The Stranger

October 27, 2015



The Stranger

By Chris Van Allsburg

Houghton Mifflin Company


AR 3.7, Lexile 640

The Widow’s Broom

By Chris Van Allsburg

Houghton Mifflin Company


AR 4.7, Lexile 810

Today my husband and I went on a hike at our local arboretum. We love to go there every October to wander the trails and take pictures of the amazing trees. However, a few years ago after we waited 45 minutes on a weekend just to get through the gate and then more time searching for a parking space, we told ourselves that perhaps we would skip our fall hikes at the arboretum until we retired. We reassured ourselves that we would continue to go there throughout the year for the trails and the peacefulness which leads one to believe that you’re really out in the country, just not in October. Well this year is different! One of the perks of being retired is that we can go to the arboretum during the week! It was amazing. It was so peaceful. We were both taking pictures and constantly remarking about the beauty in the forests. I was thankful to be outside and to spend time with my husband in the midst of the splendor of the trees. I was thinking, maybe this retirement idea might work after all (I’ve had my doubts)!

As we hiked, I began to think of the books I most loved sharing with my classes in October. With less than one week remaining until Halloween I thought of my definite favorite, The Stranger by Chris Van Allsburg. I’m sure you’re familiar with some of Van Allsburg’s other books, such as The Polar Express and Jumangi (both Caldecott winners), but he has written many other picture books as well. His books have amazing illustrations, as well as mysterious and intriguing stories. They sometimes have black and white charcoal pencil illustrations, but other times the illustrations are pastels. When asked why this is, Mr. Van Allsburg explains in his online biography ( that he always imagines all of his stories before he begins and sometimes the pictures are black and white and other times color. He’s not certain why this is, but this is how he works!the stranger pic 2

In The Stranger Farmer Bailey hits a man with his car and then takes him home to recuperate. The farmer’s family becomes very fond of the stranger, as his stay stretches into weeks, because the stranger has no idea who he is or where he came from. At the same time, Farmer Bailey realizes that fall is not arriving as it should. It had begun to come, but now it seems like summer. Chris Van Allsburg skims back and forth across the lines of reality and fiction, as the mysterious events continue. His illustrations almost come alive, although the story is a fantasy. These draw the reader into the story and lead to many questions. For example,  Why is the doctor’s thermometer stuck on zero? Why do the rabbits run toward the stranger, rather than away from him? Why are the farm trees green when the surrounding trees have turned orange?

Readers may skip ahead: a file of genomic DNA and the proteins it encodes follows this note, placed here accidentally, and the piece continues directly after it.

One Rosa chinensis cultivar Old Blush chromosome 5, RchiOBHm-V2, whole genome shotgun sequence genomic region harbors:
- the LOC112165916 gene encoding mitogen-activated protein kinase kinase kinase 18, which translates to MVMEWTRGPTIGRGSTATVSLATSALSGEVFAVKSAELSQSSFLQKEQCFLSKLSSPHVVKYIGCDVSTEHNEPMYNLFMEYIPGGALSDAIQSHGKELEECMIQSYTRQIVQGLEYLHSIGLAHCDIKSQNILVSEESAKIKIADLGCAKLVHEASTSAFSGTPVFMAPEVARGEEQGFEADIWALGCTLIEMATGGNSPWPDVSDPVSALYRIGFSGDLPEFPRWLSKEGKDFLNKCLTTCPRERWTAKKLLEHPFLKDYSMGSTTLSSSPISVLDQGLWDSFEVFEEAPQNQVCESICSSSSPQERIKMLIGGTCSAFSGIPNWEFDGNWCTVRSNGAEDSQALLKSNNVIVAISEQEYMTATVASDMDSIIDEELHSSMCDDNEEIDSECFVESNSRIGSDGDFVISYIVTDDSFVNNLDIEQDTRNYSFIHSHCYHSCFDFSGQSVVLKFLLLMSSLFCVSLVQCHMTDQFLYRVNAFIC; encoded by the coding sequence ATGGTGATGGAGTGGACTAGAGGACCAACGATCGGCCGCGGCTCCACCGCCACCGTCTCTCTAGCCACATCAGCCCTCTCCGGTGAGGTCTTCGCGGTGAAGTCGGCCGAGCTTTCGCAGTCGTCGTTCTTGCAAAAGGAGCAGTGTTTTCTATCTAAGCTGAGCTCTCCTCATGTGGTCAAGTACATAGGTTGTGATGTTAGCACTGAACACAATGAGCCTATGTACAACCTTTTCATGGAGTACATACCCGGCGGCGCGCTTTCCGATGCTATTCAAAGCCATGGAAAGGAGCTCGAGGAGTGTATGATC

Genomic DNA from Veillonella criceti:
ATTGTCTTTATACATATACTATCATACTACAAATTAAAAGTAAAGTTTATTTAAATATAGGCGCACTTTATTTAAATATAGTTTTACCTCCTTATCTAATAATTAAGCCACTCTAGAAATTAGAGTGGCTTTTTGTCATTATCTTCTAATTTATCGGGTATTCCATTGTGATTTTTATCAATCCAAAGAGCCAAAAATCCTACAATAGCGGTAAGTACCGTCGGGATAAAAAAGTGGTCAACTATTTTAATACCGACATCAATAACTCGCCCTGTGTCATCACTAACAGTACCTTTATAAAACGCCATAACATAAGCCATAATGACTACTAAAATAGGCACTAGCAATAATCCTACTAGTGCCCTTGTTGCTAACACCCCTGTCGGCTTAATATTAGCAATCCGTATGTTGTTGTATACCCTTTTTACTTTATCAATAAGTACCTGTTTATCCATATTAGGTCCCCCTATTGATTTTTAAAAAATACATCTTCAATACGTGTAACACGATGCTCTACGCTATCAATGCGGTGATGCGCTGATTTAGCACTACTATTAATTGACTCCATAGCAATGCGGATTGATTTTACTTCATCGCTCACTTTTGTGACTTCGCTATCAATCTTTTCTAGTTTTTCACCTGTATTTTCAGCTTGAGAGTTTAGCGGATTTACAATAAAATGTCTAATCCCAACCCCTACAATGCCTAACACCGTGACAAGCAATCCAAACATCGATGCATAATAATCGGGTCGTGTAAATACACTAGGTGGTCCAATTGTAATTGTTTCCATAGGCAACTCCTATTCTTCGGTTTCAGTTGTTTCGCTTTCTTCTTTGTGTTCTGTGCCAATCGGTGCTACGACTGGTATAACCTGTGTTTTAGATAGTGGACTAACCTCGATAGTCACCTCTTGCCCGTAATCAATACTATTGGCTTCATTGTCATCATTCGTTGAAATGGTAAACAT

I also loved to share Van Allsburg’s The Widows Broom. It is another mysterious story perfect for Halloween. In this story, a witch’s broom loses the power to fly, so it is abandoned in a widow’s field. The widow retrieves it and brings it into her home. The next day she is amazed to awaken and see the broom sweeping her floors and helping with many other chores. She even plays the piano for the widow during the long evenings. However, her neighbors are very suspicious of the broom and its intentions. This leads to a great ending with a wonderful twist.

I encourage you to explore all of Chris Van Allsburg’s books. Although they are picture books, children of all ages, as well as adults will be fascinated by his stories and amazed at the illustrations. Be sure, too, to visit his website, And learn why Chris Van Allsburg says:

“The idea of the extraordinary happening in the context

of the ordinary is what’s fascinating to me.” Chris Van Allsburg

Screen Shot 2015-10-18 at 4.28.46 PM



More about Susan

Hi! I'm Susan, a wife, a mom and a recently retired elementary school librarian with 22 years of experience. One of my greatest joys is to connect kids with a perfect book, which then leads them to a lifelong love of learning. Through my blog, I'm hoping to reach parents, their children and teachers to help them find those special books. I’m also hoping to offer some tips and techniques to use with your children as you read aloud.

1 Comment

    1. As I read this book to my class every year I would sit on the edge of my chair waiting for the students to offer their interpretation of the book. There was always that one child who sat quietly in the background listening to the story hanging on every last word and low and behold they got it! Chris Van Alsburg books are like that because they kind of sneak up on you and make you think and the illustrations are one of a kind. Love this author.

I appreciate your comments!

%d bloggers like this: